Standard safety comes from six airbags, OnStar emergency telematics, ABS, stability control and traction control. To elevate occupant protection, GMC also offers optional lane-departure warning and forward-collision alert systems, part of the Safety Package available on the SLE-2 and SLT-1 and standard on the SLT-2 and Denali. The Denali also includes a standard blind spot monitor and rear cross-traffic alert.
The Terrain received four overall stars in National Highway Traffic Safety Administration (NHTSA) crash testing. It earned five stars in NHTSA's side-impact test but received four stars in frontal and rollover assessments.
Behind the Wheel
Foremost, the Terrain delivers a comfortable and quiet ride that's well-suited for daily commuting or long-distance road trips. GMC has gone to extra effort to make the Terrain's cabin as free from exterior noise as possible. A plush, well-shielded driving experience is what most family-centric buyers want, and the Terrain delivers.
The Terrain really isn't fun to drive, though. Its handling is lackluster, and its steering feels numb and disconnected. Furthermore, the Terrain exhibits noticeable body roll in corners.
As for power, the 4-cylinder Terrain is a fine choice for everyday driving. Power delivery is smooth and steady throughout the rev band. The only time it may come up short is when the Terrain is loaded down with passengers and cargo.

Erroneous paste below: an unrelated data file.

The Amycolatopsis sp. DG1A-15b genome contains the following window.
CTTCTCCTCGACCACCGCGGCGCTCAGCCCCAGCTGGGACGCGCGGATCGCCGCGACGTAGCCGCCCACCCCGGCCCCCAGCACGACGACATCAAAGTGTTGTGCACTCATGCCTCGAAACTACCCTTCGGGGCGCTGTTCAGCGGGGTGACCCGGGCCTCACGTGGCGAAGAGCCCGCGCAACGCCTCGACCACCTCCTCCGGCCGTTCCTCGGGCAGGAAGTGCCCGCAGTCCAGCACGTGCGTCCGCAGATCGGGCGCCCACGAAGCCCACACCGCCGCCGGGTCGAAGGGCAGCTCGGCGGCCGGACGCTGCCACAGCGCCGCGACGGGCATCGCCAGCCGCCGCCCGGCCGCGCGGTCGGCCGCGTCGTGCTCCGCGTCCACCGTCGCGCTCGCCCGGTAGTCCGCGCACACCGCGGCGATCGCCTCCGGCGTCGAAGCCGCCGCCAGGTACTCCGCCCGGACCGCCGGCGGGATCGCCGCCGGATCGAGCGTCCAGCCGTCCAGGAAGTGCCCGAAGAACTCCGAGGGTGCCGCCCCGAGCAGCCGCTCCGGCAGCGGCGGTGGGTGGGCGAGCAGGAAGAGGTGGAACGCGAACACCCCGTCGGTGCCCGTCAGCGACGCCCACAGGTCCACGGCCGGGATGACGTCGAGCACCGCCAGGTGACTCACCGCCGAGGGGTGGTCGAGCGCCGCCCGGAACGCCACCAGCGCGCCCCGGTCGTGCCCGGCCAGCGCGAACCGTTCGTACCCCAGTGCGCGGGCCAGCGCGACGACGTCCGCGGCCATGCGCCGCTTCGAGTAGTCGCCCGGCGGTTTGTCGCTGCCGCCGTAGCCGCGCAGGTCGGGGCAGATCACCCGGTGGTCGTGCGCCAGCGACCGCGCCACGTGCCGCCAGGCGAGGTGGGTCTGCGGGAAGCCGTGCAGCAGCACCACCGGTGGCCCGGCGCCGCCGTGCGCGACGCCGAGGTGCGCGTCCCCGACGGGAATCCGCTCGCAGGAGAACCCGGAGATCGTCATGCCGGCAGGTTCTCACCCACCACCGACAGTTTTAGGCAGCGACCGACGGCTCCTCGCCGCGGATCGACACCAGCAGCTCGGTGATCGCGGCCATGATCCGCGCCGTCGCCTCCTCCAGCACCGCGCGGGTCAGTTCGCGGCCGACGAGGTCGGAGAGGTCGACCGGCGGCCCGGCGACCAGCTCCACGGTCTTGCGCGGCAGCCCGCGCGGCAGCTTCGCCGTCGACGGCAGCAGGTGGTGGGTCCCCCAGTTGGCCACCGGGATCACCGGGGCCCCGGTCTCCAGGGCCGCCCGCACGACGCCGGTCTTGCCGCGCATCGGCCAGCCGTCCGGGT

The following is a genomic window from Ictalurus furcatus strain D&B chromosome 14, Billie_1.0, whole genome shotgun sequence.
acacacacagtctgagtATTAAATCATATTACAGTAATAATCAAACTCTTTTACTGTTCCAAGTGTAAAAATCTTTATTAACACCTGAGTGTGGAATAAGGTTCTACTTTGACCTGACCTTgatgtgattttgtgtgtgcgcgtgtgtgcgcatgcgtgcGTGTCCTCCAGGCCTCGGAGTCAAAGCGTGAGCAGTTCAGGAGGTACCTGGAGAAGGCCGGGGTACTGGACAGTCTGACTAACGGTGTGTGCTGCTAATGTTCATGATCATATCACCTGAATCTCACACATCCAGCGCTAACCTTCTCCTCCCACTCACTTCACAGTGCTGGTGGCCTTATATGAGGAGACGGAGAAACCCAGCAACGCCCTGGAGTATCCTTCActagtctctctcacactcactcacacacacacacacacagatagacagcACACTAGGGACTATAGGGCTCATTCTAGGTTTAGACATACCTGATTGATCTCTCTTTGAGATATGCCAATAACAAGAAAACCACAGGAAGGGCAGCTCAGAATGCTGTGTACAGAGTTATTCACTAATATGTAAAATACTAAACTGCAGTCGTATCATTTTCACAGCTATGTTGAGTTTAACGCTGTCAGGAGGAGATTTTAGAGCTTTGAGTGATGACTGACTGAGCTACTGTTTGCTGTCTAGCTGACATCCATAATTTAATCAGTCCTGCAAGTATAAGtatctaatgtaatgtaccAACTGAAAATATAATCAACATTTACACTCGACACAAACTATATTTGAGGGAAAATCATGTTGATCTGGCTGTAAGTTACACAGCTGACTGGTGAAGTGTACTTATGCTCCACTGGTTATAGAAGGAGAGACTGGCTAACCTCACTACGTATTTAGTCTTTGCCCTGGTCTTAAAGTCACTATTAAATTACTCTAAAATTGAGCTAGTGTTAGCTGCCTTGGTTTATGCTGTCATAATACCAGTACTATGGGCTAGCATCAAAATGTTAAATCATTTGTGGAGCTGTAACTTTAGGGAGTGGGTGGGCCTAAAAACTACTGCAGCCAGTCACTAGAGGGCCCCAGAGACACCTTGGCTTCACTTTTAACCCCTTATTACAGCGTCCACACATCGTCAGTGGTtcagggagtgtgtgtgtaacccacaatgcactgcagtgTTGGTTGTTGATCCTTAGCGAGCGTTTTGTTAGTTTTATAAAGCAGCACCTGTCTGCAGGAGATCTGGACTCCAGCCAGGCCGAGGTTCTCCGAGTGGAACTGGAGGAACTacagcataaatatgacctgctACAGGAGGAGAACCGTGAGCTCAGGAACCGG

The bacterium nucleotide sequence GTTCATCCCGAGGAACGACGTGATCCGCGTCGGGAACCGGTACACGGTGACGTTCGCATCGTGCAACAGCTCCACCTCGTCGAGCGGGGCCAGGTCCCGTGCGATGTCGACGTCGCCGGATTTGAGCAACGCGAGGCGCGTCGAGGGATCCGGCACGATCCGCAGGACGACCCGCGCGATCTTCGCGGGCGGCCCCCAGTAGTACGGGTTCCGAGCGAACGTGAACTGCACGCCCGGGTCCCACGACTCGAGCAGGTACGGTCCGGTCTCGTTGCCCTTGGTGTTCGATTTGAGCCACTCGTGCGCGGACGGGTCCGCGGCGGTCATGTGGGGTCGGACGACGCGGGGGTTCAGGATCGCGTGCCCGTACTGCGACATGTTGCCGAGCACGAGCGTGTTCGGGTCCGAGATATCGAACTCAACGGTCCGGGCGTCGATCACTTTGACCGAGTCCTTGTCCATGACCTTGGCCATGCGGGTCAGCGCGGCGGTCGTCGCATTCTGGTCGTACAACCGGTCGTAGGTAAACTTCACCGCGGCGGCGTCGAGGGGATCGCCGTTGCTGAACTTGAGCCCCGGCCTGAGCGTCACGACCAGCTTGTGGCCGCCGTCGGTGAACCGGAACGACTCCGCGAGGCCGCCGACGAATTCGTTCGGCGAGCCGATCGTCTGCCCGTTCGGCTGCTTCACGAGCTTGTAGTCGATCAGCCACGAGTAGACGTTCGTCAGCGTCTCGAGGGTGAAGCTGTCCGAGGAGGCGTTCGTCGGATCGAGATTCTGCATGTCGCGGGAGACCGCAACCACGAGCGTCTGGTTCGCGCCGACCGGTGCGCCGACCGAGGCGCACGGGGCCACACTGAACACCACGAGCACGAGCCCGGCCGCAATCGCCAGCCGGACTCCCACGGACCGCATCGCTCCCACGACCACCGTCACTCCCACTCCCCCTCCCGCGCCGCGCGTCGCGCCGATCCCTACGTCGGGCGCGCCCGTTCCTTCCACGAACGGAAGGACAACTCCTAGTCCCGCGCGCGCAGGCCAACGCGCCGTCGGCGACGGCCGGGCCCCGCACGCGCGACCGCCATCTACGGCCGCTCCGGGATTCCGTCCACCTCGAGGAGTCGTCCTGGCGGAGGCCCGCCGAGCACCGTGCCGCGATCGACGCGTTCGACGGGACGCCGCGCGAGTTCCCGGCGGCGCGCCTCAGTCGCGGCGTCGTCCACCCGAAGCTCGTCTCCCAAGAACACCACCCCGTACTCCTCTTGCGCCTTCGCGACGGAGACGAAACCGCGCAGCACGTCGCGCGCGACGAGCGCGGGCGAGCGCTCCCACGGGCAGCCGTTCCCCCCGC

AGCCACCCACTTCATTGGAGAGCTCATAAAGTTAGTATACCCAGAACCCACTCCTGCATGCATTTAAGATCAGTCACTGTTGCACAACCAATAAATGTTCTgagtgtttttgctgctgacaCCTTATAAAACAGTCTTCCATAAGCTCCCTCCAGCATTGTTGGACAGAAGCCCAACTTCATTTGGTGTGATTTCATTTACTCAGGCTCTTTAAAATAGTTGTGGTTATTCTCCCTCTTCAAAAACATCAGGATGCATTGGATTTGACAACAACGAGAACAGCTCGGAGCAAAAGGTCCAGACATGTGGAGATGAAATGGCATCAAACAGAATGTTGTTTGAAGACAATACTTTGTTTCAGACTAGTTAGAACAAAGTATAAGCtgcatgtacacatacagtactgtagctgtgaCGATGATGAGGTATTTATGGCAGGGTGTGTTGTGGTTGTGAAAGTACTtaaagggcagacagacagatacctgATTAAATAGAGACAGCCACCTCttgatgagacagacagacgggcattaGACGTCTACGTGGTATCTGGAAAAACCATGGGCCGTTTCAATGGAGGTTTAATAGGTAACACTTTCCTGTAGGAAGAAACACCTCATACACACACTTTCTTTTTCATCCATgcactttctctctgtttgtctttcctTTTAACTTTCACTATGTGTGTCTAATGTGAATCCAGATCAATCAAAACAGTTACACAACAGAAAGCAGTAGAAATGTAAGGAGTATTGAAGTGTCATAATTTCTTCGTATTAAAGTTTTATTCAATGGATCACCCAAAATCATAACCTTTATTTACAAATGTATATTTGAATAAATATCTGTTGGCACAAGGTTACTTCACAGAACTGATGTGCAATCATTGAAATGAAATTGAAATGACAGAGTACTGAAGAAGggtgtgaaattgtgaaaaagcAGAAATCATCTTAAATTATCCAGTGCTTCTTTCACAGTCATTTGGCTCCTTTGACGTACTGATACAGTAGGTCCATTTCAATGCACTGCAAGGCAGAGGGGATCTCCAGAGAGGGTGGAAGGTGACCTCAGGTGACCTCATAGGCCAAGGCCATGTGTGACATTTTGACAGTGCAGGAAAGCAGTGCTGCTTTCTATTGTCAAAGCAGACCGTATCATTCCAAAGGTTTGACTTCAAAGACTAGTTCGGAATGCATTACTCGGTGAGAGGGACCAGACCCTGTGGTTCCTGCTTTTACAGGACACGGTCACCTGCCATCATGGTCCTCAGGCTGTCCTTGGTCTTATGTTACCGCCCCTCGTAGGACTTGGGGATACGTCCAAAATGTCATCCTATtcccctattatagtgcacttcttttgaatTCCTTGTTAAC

Equipped with the 3.6-liter V6, the Terrain is noticeably more powerful. Off-the-line acceleration feels strong, and the V6 Terrain pulls highway passing maneuvers without struggling. But compared with the base 4-cylinder, this engine takes a beating on fuel economy.
Although the Terrain is not ideal for going off-pavement, it is a capable towing vehicle. Choosing the V6 and the optional trailer package lets the Terrain driver tow a small boat.
Other Cars to Consider
Honda CR-V -- The CR-V offers more cargo capacity but no V6 engine option. Both vehicles provide comfortable transportation for five.
Toyota RAV4 -- The latest RAV4 doesn't have the Terrain's bold styling or V6 power. But it's high on value, fuel economy and interior room, even if it isn't the most refined compact SUV around.
Ford Escape -- The recently redesigned Escape has more high-tech features than the Terrain, and it offers a wider range of engine choices, including a hybrid drivetrain. But the Terrain's sliding rear seat gives it more interior versatility.
Kia Sportage -- The Sportage is sportier and more fun to drive than the Terrain. But the Terrain offers more cargo room and a roomier second-row seat, which slides and reclines.
The 2014 GMC Terrain variant that makes the most sense is the SLT-1 trim matched with the 4-cylinder engine. The 4-cylinder provides adequate power and better fuel economy, and the SLT-1 trim offers the best value among the five models. It comes with features such as remote start, heated front seats, leather upholstery, a touchscreen audio system and a backup camera, but does so without breaking the bank. We also suggest opting for the available navigation and Safety Package. And for those living in colder regions, all-wheel drive is highly recommended. Otherwise, stick to the thriftier front-wheel-drive setup.